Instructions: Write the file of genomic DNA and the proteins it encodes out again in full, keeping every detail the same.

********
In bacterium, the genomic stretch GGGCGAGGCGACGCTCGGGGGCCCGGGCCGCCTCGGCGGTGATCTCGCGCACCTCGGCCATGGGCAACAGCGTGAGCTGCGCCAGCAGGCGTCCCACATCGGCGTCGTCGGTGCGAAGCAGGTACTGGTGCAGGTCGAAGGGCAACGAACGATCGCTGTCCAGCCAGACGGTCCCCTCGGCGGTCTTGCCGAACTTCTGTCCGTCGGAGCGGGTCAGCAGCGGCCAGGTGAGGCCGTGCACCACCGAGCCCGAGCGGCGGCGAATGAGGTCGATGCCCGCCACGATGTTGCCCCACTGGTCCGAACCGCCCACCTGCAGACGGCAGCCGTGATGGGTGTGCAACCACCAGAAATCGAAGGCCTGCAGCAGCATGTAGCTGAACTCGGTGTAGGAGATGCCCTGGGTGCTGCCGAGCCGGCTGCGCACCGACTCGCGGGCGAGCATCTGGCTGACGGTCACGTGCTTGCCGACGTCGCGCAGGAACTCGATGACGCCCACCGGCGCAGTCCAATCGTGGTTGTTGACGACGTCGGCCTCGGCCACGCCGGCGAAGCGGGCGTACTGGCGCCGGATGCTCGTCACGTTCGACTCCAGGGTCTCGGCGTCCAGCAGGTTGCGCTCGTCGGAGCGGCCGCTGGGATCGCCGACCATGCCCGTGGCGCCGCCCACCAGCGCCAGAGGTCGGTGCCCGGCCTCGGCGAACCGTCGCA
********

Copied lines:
In bacterium, the genomic stretch GGGCGAGGCGACGCTCGGGGGCCCGGGCCGCCTCGGCGGTGATCTCGCGCACCTCGGCCATGGGCAACAGCGTGAGCTGCGCCAGCAGGCGTCCCACATCGGCGTCGTCGGTGCGAAGCAGGTACTGGTGCAGGTCGAAGGGCAACGAACGATCGCTGTCCAGCCAGACGGTCCCCTCGGCGGTCTTGCCGAACTTCTGTCCGTCGGAGCGGGTCAGCAGCGGCCAGGTGAGGCCGTGCACCACCGAGCCCGAGCGGCGGCGAATGAGGTCGATGCCCGCCACGATGTTGCCCCACTGGTCCGAACCGCCCACCTGCAGACGGCAGCCGTGATGGGTGTGCAACCACCAGAAATCGAAGGCCTGCAGCAGCATGTAGCTGAACTCGGTGTAGGAGATGCCCTGGGTGCTGCCGAGCCGGCTGCGCACCGACTCGCGGGCGAGCATCTGGCTGACGGTCACGTGCTTGCCGACGTCGCGCAGGAACTCGATGACGCCCACCGGCGCAGTCCAATCGTGGTTGTTGACGACGTCGGCCTCGGCCACGCCGGCGAAGCGGGCGTACTGGCGCCGGATGCTCGTCACGTTCGACTCCAGGGTCTCGGCGTCCAGCAGGTTGCGCTCGTCGGAGCGGCCGCTGGGATCGCCGACCATGCCCGTGGCGCCGCCCACCAGCGCCAGAGGTCGGTGCCCGGCCTCGGCGAACCGTCGCA